Each launch gives us an opportunity to partner with talented artists and makers, and our Spring ’15 product line includes a handful of incredible designers, with Natania Hume of Slow Studio headlining the list. This season, we are taking stock in our relationships and the things that matter most, and in that spirit, we invited Natania to share how this mindset relates to her life and her work.
Natania’s Slow Studio clay pieces are made one at a time on her potter’s wheel. That means each piece is unique, yet truly special because of this distinct process. Her Potters Dinnerware is made with non-toxic clay, food safe glaze and 100% clean electricity from local, renewable solar and wind sources. This line can be used for everyday meals or weekend entertaining and can be paired with many of our kitchen products.
We had a chance to ask Natania about her design process and how she takes time to find those slow moments in her day. Here’s a peek at what we learned….
How did you get started in the business and who has had the greatest impact on your craft?
"I was an art major with a ceramics concentration in college. However, I grew up in an artistic household where making was an integral part of living. Although my father is a painter, his hobby when I was young was building a model railroad town, which eventually grew to take up four tables. He made this miniature town with exquisite detail. I didn’t realize until recently how much this influenced me as a maker. He gave as much attention to the inside of the buildings as to the outside.
I was also deeply influenced early on by the pots of Lucie Rye. The clean lines and the subtle surfaces of her work are timeless and I still turn to them for inspiration. I also admire a great many contemporary ceramicists like Edmund de Waal, whose minimalism with clay in some ways gave me permission to pare my Slow Studio line down to its fundamental elements. Thanks to the internet, I follow the work of many other potters all over the world, like Akiko Hirai, Naotsugh Yoshida, Derek Wilson, Anne Mette Hjortshøj and Yumiko Iihoshi to name a few, but the list goes on..."
What do you find most rewarding about the making process?
"I like the idea of the tactile communication that occurs when people (usually people I have never met) use the work I’ve made on a daily basis in their own lives. It is the language of touch (from my hands to theirs) in addition to visual communication, and I think it is one of the unique things about craft. This tactile sensitivity is one way to remind ourselves to live in the present and it helps us slow down and take time to noticed and appreciate the moment.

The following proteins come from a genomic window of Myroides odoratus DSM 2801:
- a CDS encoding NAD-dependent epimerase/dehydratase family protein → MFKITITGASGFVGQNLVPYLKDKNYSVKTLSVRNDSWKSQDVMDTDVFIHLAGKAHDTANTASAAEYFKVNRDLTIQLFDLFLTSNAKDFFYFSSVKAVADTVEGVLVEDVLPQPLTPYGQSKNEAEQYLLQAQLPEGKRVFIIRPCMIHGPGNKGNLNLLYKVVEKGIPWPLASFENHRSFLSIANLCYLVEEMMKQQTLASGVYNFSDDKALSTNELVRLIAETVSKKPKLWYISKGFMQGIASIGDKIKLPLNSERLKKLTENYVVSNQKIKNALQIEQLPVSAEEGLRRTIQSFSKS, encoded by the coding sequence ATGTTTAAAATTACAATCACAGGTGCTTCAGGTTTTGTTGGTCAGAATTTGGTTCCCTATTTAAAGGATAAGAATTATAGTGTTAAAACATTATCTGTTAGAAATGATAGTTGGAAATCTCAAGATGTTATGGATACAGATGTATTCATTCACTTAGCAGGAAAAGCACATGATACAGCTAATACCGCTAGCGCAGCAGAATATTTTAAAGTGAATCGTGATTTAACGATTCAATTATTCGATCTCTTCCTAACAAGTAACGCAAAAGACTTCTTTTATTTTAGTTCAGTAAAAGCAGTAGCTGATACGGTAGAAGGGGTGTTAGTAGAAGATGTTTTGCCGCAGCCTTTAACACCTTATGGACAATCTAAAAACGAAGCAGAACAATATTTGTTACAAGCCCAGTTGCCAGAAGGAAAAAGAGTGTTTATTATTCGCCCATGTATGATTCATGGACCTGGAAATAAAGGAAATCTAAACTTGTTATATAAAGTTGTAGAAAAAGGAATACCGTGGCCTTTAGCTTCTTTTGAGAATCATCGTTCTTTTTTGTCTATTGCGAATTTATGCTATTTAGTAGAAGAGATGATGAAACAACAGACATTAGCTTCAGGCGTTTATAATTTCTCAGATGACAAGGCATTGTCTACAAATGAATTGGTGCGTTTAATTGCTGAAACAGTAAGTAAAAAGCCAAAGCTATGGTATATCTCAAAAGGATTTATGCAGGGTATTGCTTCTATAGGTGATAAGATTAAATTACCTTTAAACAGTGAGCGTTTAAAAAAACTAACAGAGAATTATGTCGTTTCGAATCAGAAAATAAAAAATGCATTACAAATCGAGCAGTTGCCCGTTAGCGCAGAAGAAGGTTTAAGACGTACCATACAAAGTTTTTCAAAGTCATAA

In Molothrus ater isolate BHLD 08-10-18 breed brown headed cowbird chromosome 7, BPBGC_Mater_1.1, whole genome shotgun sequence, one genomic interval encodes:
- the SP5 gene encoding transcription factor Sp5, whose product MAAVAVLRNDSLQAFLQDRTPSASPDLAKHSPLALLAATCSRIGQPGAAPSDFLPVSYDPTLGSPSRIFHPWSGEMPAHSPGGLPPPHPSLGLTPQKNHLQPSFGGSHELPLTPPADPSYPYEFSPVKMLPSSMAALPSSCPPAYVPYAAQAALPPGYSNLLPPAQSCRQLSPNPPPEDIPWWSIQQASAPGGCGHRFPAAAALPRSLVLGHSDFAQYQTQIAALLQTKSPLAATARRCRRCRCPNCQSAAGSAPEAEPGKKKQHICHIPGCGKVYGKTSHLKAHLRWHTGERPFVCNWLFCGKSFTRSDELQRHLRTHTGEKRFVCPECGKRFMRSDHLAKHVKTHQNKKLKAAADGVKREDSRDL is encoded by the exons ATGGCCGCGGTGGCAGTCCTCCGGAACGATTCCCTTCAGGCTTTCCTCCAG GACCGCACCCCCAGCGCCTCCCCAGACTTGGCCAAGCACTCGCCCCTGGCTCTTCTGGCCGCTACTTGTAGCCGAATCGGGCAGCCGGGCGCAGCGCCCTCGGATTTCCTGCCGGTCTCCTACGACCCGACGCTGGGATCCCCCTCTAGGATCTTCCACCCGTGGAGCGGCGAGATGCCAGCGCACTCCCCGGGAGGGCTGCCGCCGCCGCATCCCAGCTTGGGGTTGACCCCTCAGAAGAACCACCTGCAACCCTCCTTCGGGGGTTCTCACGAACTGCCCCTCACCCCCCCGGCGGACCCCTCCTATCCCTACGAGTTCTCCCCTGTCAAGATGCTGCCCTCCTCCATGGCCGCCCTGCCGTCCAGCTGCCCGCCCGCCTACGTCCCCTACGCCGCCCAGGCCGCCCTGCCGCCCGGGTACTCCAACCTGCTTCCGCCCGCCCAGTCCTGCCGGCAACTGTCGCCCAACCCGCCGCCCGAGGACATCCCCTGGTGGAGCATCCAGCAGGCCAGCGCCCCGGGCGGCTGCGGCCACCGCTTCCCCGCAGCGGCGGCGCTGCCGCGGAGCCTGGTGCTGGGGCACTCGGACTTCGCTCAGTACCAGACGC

Making and eating good food does the same thing. My work is meant to complement the slow food movement, which aims to preserve traditional and regional cuisine and organic farming. It is also intended to enhance domestic rituals that keep us connected to each other and to ourselves."
How does your craft relate to the process of slowing down?
"I throw each piece on the potter’s wheel, and although this is one method of production, it is a relatively slow way to make tableware, compared to mass production and the use of molds. I believe that design and making processes should reflect natural time cycles. Objects (and foods) made too quickly lack flavor and integrity. All my work is handmade in small batches and fired with electricity derived from local solar and wind power so that it is as environmentally and socially sustainable as I can make it. I think that people who buy and use my work appreciate that it is an alternative to homogenous mass-produced tableware and that each piece is made individually. Cultivating sensitivity to the objects we own and interact with every day is one aspect of slowing down."
What would you do if you had a slow hour? What would it be like to spend that hour without a pressing matter?
"Well, a hot drink is almost always involved if I have a slow hour. Something about a steaming cup symbolizes for me the essence of taking a break and relaxing. I am also a big walker, and I love being outside if the weather permits. I find that walking my dog is a great way to create headspace and to let my mind meander. This mental wandering is key to rejuvenation in my creative process and although it is not always easy to find time for long walks, I inevitably reap the benefits, both creative and personal, when I do. I’ve even been known to set off for a dog walk with a cup of tea in hand!"
What projects are on the horizon for you?
"I’ve just finished a busy winter with multiple projects having just wound up. So, I am hoping for a little lull during the early summer as I finish up my existing orders. I have some small collaborative projects in the works, which are excellent for inspiration and may grow into more. I am also developing new relationships with a few lovely shops in San Francisco and L.A., so it is fun to be in touch with folks out in the west (especially so when we had 3 feet of snow on the ground!). I’m also working on some new glaze colors, which I am quite excited about. So I’m looking forward to seeing what unfolds in the studio in the next few months. As anyone who has ever worked with clay knows, there is never a dull moment."